kylie

Why I Have A Problem with Kylie Jenner’s Dreadlocks

Apparently, dreadlocks, braids, and full lips are new to White people in the same way America was new to Columbus.

Yesterday, Kylie Jenner posted a picture of herself on Instagram rocking dreadlocks she had done for a “rebel-themed” photo shoot (whatever that means) she did recently in the desert.  Within hours, articles surfaced on the web from style magazines calling her new look “edgy” and “cool,” and scores of White girls took to Twitter to shower her with praise and compliments. But Black women on Twitter were not amused. Black Twitter was abuzz last week as well over a viral photo of a White teenage girl wearing box braids.  And weeks earlier, after a magazine declared that Kylie’s apparently newly surgically plumped lips were currently “trendy,” Black women and women of color responded with the hashtag #trendylips and tweeted pictures of their naturally full lips – lips they had before it was “cool” to have them.

I, as I think many people were, was more annoyed by the declaration of a full lips trend than I was by Kylie’s lips themselves.  I don’t care about her lips, I recognize that full lips are not “ours” (Black people’s exclusively). But I do have an issue with White people rocking dreadlocks and box braids and other natural Black hairstyles as a fashion statement.  Many of these styles are ways in which Black people’s hair literally grows out of our heads, but we’re told that it’s a problem when we wear our hair that way.

Black children are routinely suspended, expelled, and disciplined in school for wearing dreadlocks, braids, afros, and other natural Black hairstyles.  Many of these styles are deemed inappropriate for a school setting in Catholic and private school codes of conduct, and even in some public schools.  Not more than two weeks ago I read an article about a boy who was disciplined for wearing braids to school, a hairstyle which school administration considered “gang-affiliated.” And I see articles all the time about the cutest little Black girls with afros and afro puffs who are sent home, kicked out, or voluntarily withdrawn from a school by their parents because the school’s administration said they couldn’t wear their hair like that and they refused to change it, rightfully so. More, many Black people are hesitant to wear dreadlocks and other natural hairstyles to work because they are generally considered inappropriate for most professional settings.  My brother cut his dreadlocks a year and a half ago when he was looking for a business internship because, frankly, a lot of White people find the style foreign and intimidating, especially on big Black men.  And a professor of mine told me a story about her nephew who cut his dreads because he got sick of the police harassing him every time he turned around.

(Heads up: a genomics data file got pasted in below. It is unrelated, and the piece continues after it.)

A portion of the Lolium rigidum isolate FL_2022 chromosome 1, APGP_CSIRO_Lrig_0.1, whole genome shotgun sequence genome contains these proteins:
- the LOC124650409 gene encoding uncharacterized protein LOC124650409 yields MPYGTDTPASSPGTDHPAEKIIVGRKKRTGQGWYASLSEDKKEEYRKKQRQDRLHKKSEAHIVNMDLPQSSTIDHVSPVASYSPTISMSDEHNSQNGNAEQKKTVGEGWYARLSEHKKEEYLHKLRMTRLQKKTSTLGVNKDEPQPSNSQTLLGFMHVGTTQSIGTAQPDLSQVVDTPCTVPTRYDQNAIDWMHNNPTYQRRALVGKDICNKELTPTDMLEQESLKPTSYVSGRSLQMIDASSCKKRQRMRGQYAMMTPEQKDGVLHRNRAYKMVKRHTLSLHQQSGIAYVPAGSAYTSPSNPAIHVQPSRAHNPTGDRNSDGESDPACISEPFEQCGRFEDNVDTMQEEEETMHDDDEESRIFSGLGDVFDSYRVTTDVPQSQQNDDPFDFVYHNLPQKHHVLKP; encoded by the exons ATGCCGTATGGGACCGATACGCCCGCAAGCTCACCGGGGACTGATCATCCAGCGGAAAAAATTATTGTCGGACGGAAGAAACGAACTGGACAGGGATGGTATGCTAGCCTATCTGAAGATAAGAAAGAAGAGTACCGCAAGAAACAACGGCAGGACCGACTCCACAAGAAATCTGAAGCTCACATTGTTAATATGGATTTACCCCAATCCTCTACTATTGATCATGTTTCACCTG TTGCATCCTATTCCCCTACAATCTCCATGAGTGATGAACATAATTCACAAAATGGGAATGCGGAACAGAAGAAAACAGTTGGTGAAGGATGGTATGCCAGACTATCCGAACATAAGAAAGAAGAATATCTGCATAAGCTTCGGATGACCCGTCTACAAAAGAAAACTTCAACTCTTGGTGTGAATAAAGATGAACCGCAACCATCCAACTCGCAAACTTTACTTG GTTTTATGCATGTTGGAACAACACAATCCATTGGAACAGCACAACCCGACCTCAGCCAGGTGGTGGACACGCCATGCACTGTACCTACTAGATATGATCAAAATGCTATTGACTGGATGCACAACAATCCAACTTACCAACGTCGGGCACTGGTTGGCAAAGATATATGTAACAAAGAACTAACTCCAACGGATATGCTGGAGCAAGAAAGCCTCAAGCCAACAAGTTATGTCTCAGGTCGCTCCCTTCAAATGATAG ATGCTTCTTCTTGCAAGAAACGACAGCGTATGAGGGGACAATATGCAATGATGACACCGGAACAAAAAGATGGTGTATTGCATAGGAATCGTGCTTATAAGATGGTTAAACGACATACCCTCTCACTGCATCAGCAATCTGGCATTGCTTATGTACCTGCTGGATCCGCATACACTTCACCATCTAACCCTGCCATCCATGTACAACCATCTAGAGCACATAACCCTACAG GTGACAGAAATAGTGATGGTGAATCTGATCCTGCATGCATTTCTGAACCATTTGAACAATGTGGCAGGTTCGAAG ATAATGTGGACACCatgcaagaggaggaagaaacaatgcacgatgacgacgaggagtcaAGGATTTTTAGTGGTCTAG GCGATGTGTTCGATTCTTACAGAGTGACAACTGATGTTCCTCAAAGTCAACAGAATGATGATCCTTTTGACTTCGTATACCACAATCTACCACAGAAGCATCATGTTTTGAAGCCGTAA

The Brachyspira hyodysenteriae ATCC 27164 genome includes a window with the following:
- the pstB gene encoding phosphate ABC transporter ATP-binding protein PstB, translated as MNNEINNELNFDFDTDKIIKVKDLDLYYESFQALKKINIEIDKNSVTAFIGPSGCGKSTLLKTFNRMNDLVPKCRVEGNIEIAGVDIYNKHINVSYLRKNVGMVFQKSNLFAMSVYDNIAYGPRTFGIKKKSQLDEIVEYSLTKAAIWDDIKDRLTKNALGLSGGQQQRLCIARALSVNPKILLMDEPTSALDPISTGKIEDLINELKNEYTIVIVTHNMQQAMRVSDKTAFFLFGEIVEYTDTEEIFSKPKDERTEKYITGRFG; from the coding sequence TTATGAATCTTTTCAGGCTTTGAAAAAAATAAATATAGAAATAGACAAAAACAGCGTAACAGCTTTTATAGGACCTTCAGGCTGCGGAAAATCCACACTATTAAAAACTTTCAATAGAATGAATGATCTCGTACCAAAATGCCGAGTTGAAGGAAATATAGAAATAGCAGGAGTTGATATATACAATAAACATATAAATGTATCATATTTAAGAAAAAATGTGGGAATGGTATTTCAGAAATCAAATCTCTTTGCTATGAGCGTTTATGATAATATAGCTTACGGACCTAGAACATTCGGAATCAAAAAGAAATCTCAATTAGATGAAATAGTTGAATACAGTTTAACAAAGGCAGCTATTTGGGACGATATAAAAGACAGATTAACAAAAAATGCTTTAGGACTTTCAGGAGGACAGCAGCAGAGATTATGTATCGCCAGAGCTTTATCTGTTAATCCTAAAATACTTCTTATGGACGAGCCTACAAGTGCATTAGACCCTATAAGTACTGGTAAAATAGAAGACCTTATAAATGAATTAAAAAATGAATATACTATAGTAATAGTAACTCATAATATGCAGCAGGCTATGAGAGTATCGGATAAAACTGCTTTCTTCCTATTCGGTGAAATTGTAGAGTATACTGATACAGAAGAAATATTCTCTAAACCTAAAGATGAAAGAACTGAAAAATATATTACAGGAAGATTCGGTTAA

I have a problem with White people appropriating Black hairstyles because they will never face the same consequences for those styles that we face.  Many of us wear these styles as statements of pride in our heritage.  But we are implicitly reminded and explicitly told that our natural hair is inappropriate; that our biology is unacceptable.  We face constant efforts to shame and regulate our bodies, to tame our natural features, but Kylie Jenner will never have to deal with that.  Neither will little White girls who wear box braids as a fashion statement, to be “different.” It’s cute on them; it’s cause for concern on us.  And I’m not okay with that.

Brandon Ellington Patterson is a senior Sociology major at Howard University in Washington, DC.  He was formerly Chairman of the Political Action Committee for the NAACP Howard Chapter and is an aspiring journalist.  Follow him on Twitter @myblackmindd.

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